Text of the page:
Market Milestone: S&P 500 Tops 5,000

February 9, 2024

For the first time since its inception in 1923, the S&P 500 closed above the 5,000 level on Friday. The index had flirted with the milestone on Thursday, hitting an intraday high of 5,000.40 before ending the trading session slightly below the level. The record initially looked like it wouldn’t happen this week following a sharp sell-off on Monday driven by Federal Chair Jerome Powell’s comments on “60 Minutes”. In his televised interview, Powell not only cast doubt on a March rate cut but also backed December’s “dot plot” forecast for just three rate hikes this year. That is well below the six cuts anticipated by the market. He also reiterated the central bank’s commitment to keeping rates elevated until it sees more evidence inflation will continue to move towards its 2.00% target level. A number of Fed officials backed up the chairman’s comments this week, all pushing back on the market’s narrative for a quick rate pivot. The news not only hit stocks but also bonds. Treasury yields closed at 4.18% on Friday, a sharp spike from last week’s 3.81%. Despite the Fed’s hawkishness, optimism returned in the latter half of the week driven by solid economic data and earnings. For the week, the S&P 500 finished up 1.37% to a new record high of 5,026.61.

Service Demand Rebounds

The economy showed more signs of growing Q1 momentum as the ISM Services Index rose nearly three points from December to 53.4 in January. That was above analysts’ forecasts of 52. Numbers above 50 indicate expansion while numbers below signal contraction. The topline figure was driven by a sharp gain in employment, which came out of contraction territory and rose to 50.5 – a gain of 6.7 points. New export orders also rose strongly, up 5.7 points to 56.1. Throwing yet another wrench in the market’s bet for a Fed pivot, the prices index surged 7.3 points to 64. ISM survey respondents cited higher costs for transportation due to impacts of the Suez Canal driven by unrest in the Red Sea and issues at the Panama Canal. In order to avoid the Red Sea, ships are now taking a longer route around Africa, which is adding about two and a half weeks for transport. Meanwhile, the Panama Canal has been gripped by drought-like conditions which has forced the canal to restrict the number of ships going through it due to extremely low water levels, adding to the backlog of global shipments. Adding to the price gains, businesses reported rising wage costs as they seek to retain employees in what still remains a tight labor market. The price gauge bears watching as it will be a major factor in the Fed’s timing to lower rates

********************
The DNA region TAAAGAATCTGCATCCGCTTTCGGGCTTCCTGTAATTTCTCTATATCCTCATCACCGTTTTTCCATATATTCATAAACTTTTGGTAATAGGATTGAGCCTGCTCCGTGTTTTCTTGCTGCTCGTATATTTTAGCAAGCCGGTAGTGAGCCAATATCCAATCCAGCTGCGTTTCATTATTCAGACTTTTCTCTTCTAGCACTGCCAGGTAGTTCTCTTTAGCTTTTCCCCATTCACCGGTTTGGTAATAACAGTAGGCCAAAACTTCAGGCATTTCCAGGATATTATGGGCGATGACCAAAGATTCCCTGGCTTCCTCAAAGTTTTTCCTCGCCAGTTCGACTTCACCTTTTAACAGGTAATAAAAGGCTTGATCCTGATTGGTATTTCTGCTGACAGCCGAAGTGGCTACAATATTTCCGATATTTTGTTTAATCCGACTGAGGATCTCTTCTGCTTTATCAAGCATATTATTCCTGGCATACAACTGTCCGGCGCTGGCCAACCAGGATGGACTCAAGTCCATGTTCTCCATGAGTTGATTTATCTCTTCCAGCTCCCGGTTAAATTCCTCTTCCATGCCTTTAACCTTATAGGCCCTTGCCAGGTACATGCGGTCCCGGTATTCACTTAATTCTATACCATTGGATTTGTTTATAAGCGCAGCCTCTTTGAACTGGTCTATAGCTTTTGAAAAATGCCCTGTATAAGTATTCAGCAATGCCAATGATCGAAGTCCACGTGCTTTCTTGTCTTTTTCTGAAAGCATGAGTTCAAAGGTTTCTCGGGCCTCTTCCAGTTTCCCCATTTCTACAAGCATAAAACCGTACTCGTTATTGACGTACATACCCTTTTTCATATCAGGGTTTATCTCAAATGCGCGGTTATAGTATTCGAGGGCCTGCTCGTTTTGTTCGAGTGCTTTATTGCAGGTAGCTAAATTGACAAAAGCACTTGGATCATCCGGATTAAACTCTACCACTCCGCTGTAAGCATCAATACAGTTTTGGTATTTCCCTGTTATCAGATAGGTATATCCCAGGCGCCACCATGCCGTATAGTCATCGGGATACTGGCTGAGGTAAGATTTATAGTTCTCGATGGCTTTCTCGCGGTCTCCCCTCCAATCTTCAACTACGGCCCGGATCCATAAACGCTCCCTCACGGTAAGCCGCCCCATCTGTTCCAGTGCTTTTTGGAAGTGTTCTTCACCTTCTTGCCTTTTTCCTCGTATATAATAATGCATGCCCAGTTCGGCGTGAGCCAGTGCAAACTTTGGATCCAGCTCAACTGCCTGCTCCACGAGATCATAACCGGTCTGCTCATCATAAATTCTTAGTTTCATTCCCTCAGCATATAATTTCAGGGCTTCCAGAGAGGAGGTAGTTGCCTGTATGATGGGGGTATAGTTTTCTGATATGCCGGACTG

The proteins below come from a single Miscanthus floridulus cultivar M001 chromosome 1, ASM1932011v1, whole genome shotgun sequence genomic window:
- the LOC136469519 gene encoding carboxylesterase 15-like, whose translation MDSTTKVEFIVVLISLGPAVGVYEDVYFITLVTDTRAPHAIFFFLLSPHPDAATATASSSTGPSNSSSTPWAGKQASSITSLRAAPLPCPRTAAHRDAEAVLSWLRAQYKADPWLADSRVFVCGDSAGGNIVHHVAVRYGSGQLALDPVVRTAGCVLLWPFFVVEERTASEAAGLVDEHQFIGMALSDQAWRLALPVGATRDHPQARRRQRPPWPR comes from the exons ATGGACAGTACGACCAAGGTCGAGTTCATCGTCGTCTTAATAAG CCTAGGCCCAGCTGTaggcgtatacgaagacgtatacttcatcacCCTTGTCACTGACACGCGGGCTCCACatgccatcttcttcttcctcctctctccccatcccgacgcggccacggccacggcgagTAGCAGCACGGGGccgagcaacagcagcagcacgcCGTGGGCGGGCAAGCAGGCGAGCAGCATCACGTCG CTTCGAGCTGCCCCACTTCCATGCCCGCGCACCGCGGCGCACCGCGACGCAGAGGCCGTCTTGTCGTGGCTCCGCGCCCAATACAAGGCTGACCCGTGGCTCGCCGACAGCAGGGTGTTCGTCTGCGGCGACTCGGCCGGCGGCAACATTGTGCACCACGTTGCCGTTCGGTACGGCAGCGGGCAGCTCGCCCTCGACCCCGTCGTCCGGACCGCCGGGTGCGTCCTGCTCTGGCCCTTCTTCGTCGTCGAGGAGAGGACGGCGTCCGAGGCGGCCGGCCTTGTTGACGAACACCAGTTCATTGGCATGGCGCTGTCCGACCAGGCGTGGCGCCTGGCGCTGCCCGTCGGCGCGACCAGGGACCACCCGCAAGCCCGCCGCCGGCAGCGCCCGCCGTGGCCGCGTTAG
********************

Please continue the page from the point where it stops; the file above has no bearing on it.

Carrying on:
U.S. Trade Boosts GDP